The book “Yesterday’s Ghosts” by Nikhil Pradhan tells the story of a team of aged former spies being interrogated about a mysterious code from their bloody past.
In the story, it’s been three decades since Black Team decided to lock away their secret forever, and disbanded in the wake of a disastrous war in Sri Lanka. When each of the four men, now in their fifties and sixties, receives a mysterious message, written in a once-familiar code, they realize that their secret has followed them home.
From numbers stations and real-world intelligence ops to occult myths, this nail-biting genre-bending read does enough to keep readers hooked from page one.
Read an excerpt from the book below.
Three Weeks Ago
The night, fragrant.
Every evening, no exceptions, Zed went for a run.
He felt lucky that his apartment building was close to a park and luckier still that Bangalore’s weather permitted him to have a comfortable run even in July. Unlike most joggers he saw in the park, he didn’t like to run to music; instead, he listened to the wind and the snippets of conversation that they carried to him.
Amidst the usual entertaining, inconsequential gossip, sometimes, he would stumble upon conversations that told truly human tales. One time, he overheard two boys, barely in their teens debating over the most human question of all: ‘Why love?’. Another time, it was two young women pondering over their parenting techniques, not out of fear or anxiety, but out of love and hope for their children.
If he had his earphones plugged in, he wouldn’t have overheard these stories, and to Zed, without stories, life was just that little bit less interesting.
‘Mr Phuntsok, sir?’ He heard his name and stopped running to see a young man, a regular in the park, approach him.
‘Yes, Ameen? Something the matter?’
Ameen stood almost a foot over Zed but there was a gentleness in his demeanour that Zed appreciated. He had seen Ameen in the apartment building and around the park but beyond passing smiles and nods, they had never interacted before, which made Zed curious.
‘Sir, were you expecting a letter?’
‘Not really, no. Why do you ask?’
‘Well sir, I was just in the building’s lobby and I saw an envelope taped to your letterbox.’
‘That’s strange. Are you sure it was for me?’
‘Actually, I’m not sure because it’s not addressed to you. But it’s there, stuck to your letterbox. I thought it was strange. Why wouldn’t they have simply pushed it through the slot? Why stick it outside?’
Zed smiled. ‘Maybe they really wanted me to notice it. Must be a bill or something although, why wouldn’t they drop it off at my flat?’ He felt an itch spring up on his nape; it was an alien feeling. ‘You didn’t see anyone leave it there?’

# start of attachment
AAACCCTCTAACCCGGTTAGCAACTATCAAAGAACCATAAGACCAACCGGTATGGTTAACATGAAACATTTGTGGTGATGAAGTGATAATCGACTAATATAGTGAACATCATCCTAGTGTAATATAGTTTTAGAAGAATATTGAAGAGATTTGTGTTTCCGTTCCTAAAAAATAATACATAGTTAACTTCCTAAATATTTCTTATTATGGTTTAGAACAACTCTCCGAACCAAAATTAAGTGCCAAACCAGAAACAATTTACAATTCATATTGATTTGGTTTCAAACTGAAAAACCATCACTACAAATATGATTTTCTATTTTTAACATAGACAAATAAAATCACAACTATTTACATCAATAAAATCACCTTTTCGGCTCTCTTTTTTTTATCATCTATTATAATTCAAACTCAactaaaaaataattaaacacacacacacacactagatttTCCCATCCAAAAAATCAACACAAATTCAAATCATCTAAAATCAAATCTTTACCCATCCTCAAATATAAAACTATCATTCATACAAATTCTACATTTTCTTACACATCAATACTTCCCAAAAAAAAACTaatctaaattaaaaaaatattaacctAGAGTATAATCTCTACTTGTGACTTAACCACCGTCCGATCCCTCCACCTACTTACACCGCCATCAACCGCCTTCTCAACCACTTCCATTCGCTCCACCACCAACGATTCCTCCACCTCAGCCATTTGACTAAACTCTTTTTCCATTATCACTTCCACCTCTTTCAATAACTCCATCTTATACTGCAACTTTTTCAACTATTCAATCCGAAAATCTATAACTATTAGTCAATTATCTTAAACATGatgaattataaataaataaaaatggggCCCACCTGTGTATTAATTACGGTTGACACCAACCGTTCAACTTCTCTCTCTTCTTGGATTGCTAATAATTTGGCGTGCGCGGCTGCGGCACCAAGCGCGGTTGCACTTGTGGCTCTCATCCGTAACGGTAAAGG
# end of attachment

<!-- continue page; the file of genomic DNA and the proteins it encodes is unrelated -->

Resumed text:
‘No, I was on my way to the park and I spotted it. It’s strange … I’m sorry, I already said that, didn’t I?’
‘Don’t worry about it.’ Zed shook Ameen’s hand. ‘Thank you for taking the trouble, though. I’ll head back and check it out for myself.’
‘Sure, Mr Phuntsok, no problem.’ Ameen waved at him and started to jog away.
‘Ameen?’ Zed called out before he ran too far away.
‘Sir?’ He turned around and Zed saw a glimpse of impatience in his eyes.
‘Nothing important but I just wanted to clarify something you said. You said it wasn’t addressed to me; who was it addressed to?’
Ameen shrugged. ‘No one I know. All that’s written on the front of the envelope is ‘BLACK ROOK’. That’s all I saw.’
He resumed his run and the itch on Zed’s neck was now maddeningly aflame.
Back in the apartment lobby, Zed stood in front of his letter-box and stared for what felt like an eternity.
The big black block letters stared back at him, their purpose a mystery. Someone had just walked through with their weekly groceries and the lobby was heavy with the smell of milk and onions but it was easy for him to ignore it.
He wished he could ignore the envelope just as effortlessly.
He ran his fingers over it, trying to figure out what it could possibly contain. It was smooth to the touch and completely even which told him that there was nothing more than a sheet or two of paper inside.
He flinched, startled by two teenagers who came bustling out of the elevator into the lobby wielding cricketing gear. They noticed his surprise and eyed him with suspicion as they walked past him towards the exit that led out of the building.
Zed watched them till they were out of sight and turned his attention back to the thing that deserved it. The envelope was stuck to the letterbox door with the help of brown tape, the kind that was used by electricians. He had a strong urge to leave the envelope where it was and hope it would disappear in the night.
It deserved to stay in the past, untouched and ignored by him.
He wished he could, but he couldn’t.
Twenty minutes later he was back in his flat, the envelope barely clasped in between his trembling fingers.
He placed it on his study table and continued the staring game from where he had left it.
For one of the few times in his life, he didn’t know what to do.
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